How many organizations currently transfer sensitive data to the cloud? Who should be responsible for looking after that data? Are organizations capable of protecting their data once it has been transferred to the cloud? And how do organizations apply encryption to protect data in the cloud?
These are just some of the questions that our brand new study – Encryption in the Cloud – answers. The study is based on a global survey carried out by the Ponemon Institute (News - Alert) of over 4,000 business and IT managers. The findings are fascinating and provide a comprehensive picture of how organizations around the world approach the topic of protecting their sensitive data assets in the cloud environment.
We all know that in general, the cloud has already become central to the IT strategy of many organizations around the world, but I expected to hear that organizations took a much more cautious approach when it comes to their more security sensitive business processes and data.
But surprisingly, about half of respondents said their organization already entrusts sensitive or confidential data to the cloud. Another third said that their organization is very likely to go down the same path in the next twenty-four months – only 18 percent that said they have no intention of risking confidential data in the cloud.
And once again we see that economics seems to trump security. Of the respondents that have already moved sensitive business processes to the cloud, 39 percent of them believe cloud adoption has in fact decreased the security posture of their organisations, and only 10 percent think it’s been a net security benefit.
Next we looked at the issue of security posture from a different perspective, and the findings seem to explode the notion that the security savvy are standing back and allowing the less sophisticated to fall into the cloud security trap.
The survey shows that it is in fact the organizations with the strongest security postures that are more likely to move sensitive data to the cloud, and that those with weaker security postures tend to be more resistant. The obvious interpretation to make from this finding is that those organizations which understand information security better – the risks, regulations and measures available to counter security threats – are more likely to take advantage of the businesses benefits the cloud provides.
That actually sounds quite comforting, but the picture changes when we asked about responsibility and confidence. We focus on those that are currently transferring sensitive or confidential data to the cloud and ask them who is responsible for protecting it. The answer was surprising; nearly two -thirds considered the cloud service provider to be primarily responsible and only 19 percent thought the responsibility was shared between the cloud provider and the organization using the cloud service.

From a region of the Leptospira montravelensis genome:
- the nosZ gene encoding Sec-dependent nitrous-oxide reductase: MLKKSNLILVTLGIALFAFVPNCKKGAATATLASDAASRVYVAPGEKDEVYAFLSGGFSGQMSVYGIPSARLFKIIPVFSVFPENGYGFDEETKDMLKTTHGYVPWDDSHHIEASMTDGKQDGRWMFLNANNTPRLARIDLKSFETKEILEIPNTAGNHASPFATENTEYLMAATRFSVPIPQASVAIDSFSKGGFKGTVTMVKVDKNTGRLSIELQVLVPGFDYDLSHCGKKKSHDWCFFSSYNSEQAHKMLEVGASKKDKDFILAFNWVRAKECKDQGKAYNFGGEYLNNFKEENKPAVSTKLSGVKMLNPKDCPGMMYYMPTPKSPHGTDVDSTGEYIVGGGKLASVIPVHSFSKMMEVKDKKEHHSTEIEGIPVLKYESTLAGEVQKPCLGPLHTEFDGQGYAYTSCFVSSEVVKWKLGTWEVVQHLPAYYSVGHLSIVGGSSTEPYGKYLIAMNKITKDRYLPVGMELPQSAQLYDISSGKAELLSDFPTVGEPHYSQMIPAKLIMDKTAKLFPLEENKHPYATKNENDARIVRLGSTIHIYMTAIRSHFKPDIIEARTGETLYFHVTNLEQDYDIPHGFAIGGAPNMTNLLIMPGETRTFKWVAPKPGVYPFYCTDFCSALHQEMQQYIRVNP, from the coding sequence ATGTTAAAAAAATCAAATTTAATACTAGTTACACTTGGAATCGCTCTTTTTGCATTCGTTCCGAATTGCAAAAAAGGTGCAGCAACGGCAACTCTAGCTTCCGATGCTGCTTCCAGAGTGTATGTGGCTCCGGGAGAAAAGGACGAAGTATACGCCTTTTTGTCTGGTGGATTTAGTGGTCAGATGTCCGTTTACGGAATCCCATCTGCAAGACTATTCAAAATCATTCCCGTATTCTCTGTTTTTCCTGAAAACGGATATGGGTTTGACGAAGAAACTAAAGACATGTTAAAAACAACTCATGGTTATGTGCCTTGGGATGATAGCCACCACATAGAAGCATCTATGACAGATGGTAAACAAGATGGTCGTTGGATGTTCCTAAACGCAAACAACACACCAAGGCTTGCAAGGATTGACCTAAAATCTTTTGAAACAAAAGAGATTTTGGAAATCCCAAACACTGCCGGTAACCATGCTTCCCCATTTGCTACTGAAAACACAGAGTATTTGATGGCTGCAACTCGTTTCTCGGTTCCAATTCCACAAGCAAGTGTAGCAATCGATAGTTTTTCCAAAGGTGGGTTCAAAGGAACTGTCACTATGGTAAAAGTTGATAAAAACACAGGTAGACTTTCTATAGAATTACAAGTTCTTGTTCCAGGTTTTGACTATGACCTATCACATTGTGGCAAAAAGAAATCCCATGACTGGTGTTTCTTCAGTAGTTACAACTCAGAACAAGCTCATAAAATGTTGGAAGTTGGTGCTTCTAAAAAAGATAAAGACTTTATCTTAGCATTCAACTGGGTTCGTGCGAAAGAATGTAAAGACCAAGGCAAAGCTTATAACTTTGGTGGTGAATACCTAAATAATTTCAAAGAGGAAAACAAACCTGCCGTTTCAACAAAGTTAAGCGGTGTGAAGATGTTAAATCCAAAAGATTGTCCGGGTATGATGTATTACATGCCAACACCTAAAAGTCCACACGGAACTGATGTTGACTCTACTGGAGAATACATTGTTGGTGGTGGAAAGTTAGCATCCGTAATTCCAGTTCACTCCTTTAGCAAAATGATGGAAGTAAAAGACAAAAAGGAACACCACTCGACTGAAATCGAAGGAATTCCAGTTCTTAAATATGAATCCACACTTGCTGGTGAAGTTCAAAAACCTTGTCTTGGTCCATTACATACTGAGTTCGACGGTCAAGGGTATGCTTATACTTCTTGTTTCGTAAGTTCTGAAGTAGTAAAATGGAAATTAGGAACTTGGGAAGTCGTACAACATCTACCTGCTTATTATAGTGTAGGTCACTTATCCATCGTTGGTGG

Worse still, only half of those that expected the provider to protect the data thought that they were actually capable of doing so – not surprising when nearly two thirds said that they didn’t even know what measures their service provider was taking to provide security.
Finally, we examined the use of encryption. This survey is part of a broader global encryption trends study. We already knew that encryption is becoming a critical data protection tool, and we were keen to understand how it is used in the cloud.
Thirty-five percent of respondents said their organizations encrypt sensitive data before it ever leaves their organization, presumably on the assumption they don’t trust the cloud, whereas 27 percent rely on encryption being applied in the cloud to protect their data. That’s interesting, but of course the issue is that regardless of where encryption is deployed the net security is still driven by the measures that are put in place to protect and control the keys. You’d expect that those who perform encryption themselves, inside their organization, would keep control of the keys, but the survey showed that less than half retain exclusive control of the keys.
Furthermore, for organizations that rely on encryption, only 32 percent retain control of the keys and 35 percent believe that the cloud service provider should have sole responsibility for managing keys. With the news last week about the breach at DropBox, that sort of approach might raise a few eyebrows, particularly from your auditor!
To download a copy of the report, click here.
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